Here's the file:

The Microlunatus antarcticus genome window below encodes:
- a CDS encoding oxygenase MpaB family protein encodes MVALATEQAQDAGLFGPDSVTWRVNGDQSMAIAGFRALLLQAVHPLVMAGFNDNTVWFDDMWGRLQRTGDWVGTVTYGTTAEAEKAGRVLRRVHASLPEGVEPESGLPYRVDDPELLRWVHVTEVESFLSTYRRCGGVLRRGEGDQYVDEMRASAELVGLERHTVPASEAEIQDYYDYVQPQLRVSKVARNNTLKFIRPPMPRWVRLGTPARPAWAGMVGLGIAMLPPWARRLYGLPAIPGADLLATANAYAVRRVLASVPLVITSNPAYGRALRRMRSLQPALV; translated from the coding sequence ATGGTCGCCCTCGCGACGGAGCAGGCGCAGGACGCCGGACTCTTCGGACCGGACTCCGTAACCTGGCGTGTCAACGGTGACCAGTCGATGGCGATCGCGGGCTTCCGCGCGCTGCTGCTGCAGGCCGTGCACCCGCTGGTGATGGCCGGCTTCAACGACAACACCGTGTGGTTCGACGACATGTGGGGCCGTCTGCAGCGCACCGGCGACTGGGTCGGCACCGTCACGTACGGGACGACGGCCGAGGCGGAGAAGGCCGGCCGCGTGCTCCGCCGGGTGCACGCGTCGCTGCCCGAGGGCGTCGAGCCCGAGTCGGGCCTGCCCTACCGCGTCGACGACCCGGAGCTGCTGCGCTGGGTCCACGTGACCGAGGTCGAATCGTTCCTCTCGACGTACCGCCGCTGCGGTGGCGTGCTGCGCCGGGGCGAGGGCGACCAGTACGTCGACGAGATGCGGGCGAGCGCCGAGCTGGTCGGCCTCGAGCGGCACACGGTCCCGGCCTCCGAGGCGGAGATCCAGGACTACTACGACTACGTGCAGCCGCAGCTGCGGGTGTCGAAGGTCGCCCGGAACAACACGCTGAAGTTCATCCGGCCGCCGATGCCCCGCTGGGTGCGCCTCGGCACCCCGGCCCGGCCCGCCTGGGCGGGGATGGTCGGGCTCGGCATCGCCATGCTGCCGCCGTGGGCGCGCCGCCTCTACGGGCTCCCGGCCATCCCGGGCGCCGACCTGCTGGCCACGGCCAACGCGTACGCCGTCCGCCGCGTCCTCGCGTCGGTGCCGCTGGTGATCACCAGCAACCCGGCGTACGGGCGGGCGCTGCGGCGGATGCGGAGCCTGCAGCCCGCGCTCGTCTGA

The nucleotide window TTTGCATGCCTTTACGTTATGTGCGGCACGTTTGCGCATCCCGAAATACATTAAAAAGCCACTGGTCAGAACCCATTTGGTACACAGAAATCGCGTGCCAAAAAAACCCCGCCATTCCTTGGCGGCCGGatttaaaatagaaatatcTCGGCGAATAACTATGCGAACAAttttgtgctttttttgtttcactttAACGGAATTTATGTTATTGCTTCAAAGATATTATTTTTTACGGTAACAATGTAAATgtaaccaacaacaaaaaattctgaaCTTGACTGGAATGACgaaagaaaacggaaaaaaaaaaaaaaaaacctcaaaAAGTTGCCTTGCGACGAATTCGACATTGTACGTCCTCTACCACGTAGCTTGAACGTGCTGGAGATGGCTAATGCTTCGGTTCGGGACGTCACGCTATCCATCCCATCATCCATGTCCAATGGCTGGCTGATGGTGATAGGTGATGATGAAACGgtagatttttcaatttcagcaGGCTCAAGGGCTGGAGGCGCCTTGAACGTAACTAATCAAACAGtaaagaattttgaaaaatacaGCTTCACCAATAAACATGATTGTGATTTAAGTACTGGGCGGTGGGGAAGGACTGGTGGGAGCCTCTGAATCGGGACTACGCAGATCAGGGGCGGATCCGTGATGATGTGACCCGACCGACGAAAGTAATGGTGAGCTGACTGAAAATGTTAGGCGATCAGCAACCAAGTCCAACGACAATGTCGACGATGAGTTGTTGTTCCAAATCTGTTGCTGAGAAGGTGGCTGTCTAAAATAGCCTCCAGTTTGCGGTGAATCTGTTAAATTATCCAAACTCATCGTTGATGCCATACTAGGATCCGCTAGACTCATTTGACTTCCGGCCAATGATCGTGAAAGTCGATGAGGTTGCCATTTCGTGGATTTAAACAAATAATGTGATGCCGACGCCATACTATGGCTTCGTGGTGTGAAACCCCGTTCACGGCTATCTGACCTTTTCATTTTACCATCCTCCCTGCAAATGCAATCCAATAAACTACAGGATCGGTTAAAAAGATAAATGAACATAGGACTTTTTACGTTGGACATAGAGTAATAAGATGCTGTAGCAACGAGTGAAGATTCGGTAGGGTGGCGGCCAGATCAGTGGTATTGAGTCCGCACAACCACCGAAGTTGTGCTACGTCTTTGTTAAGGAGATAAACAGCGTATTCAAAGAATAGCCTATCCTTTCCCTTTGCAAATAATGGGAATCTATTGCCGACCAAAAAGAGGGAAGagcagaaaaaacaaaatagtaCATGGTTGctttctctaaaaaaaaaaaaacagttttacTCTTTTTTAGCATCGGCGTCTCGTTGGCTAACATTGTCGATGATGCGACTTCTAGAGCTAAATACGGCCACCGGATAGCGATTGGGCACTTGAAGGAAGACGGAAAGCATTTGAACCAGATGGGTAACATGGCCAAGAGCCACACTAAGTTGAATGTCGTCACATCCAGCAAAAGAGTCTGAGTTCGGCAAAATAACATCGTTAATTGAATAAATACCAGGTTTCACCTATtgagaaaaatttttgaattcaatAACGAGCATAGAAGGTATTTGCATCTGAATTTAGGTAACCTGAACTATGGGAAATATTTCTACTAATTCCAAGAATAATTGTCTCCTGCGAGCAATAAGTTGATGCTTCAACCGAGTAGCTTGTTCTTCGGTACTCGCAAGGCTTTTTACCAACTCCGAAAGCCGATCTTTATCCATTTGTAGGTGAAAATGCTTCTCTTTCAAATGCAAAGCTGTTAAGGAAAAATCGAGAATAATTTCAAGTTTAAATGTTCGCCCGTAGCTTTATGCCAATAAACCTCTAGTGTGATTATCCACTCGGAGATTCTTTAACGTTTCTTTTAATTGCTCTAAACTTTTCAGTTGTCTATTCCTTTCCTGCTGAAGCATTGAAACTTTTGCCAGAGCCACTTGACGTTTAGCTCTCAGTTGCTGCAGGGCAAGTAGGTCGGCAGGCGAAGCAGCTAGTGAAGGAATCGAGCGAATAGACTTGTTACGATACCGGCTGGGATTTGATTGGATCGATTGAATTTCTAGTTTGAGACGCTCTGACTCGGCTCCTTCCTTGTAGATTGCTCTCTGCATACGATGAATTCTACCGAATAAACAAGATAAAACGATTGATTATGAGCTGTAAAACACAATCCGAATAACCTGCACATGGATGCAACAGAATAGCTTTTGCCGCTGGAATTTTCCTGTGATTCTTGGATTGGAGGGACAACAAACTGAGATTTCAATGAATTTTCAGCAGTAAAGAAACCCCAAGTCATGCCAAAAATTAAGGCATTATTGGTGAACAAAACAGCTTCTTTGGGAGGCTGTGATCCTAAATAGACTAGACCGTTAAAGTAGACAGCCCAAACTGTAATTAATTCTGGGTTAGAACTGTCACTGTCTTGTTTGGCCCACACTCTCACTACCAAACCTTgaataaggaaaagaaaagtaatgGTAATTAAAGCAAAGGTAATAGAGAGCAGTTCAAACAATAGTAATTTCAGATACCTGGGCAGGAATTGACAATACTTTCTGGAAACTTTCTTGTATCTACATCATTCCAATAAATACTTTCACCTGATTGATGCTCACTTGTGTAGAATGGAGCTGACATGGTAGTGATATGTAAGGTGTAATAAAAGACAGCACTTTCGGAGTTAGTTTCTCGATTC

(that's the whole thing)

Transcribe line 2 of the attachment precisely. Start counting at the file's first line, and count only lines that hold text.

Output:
- a CDS encoding oxygenase MpaB family protein encodes MVALATEQAQDAGLFGPDSVTWRVNGDQSMAIAGFRALLLQAVHPLVMAGFNDNTVWFDDMWGRLQRTGDWVGTVTYGTTAEAEKAGRVLRRVHASLPEGVEPESGLPYRVDDPELLRWVHVTEVESFLSTYRRCGGVLRRGEGDQYVDEMRASAELVGLERHTVPASEAEIQDYYDYVQPQLRVSKVARNNTLKFIRPPMPRWVRLGTPARPAWAGMVGLGIAMLPPWARRLYGLPAIPGADLLATANAYAVRRVLASVPLVITSNPAYGRALRRMRSLQPALV; translated from the coding sequence ATGGTCGCCCTCGCGACGGAGCAGGCGCAGGACGCCGGACTCTTCGGACCGGACTCCGTAACCTGGCGTGTCAACGGTGACCAGTCGATGGCGATCGCGGGCTTCCGCGCGCTGCTGCTGCAGGCCGTGCACCCGCTGGTGATGGCCGGCTTCAACGACAACACCGTGTGGTTCGACGACATGTGGGGCCGTCTGCAGCGCACCGGCGACTGGGTCGGCACCGTCACGTACGGGACGACGGCCGAGGCGGAGAAGGCCGGCCGCGTGCTCCGCCGGGTGCACGCGTCGCTGCCCGAGGGCGTCGAGCCCGAGTCGGGCCTGCCCTACCGCGTCGACGACCCGGAGCTGCTGCGCTGGGTCCACGTGACCGAGGTCGAATCGTTCCTCTCGACGTACCGCCGCTGCGGTGGCGTGCTGCGCCGGGGCGAGGGCGACCAGTACGTCGACGAGATGCGGGCGAGCGCCGAGCTGGTCGGCCTCGAGCGGCACACGGTCCCGGCCTCCGAGGCGGAGATCCAGGACTACTACGACTACGTGCAGCCGCAGCTGCGGGTGTCGAAGGTCGCCCGGAACAACACGCTGAAGTTCATCCGGCCGCCGATGCCCCGCTGGGTGCGCCTCGGCACCCCGGCCCGGCCCGCCTGGGCGGGGATGGTCGGGCTCGGCATCGCCATGCTGCCGCCGTGGGCGCGCCGCCTCTACGGGCTCCCGGCCATCCCGGGCGCCGACCTGCTGGCCACGGCCAACGCGTACGCCGTCCGCCGCGTCCTCGCGTCGGTGCCGCTGGTGATCACCAGCAACCCGGCGTACGGGCGGGCGCTGCGGCGGATGCGGAGCCTGCAGCCCGCGCTCGTCTGA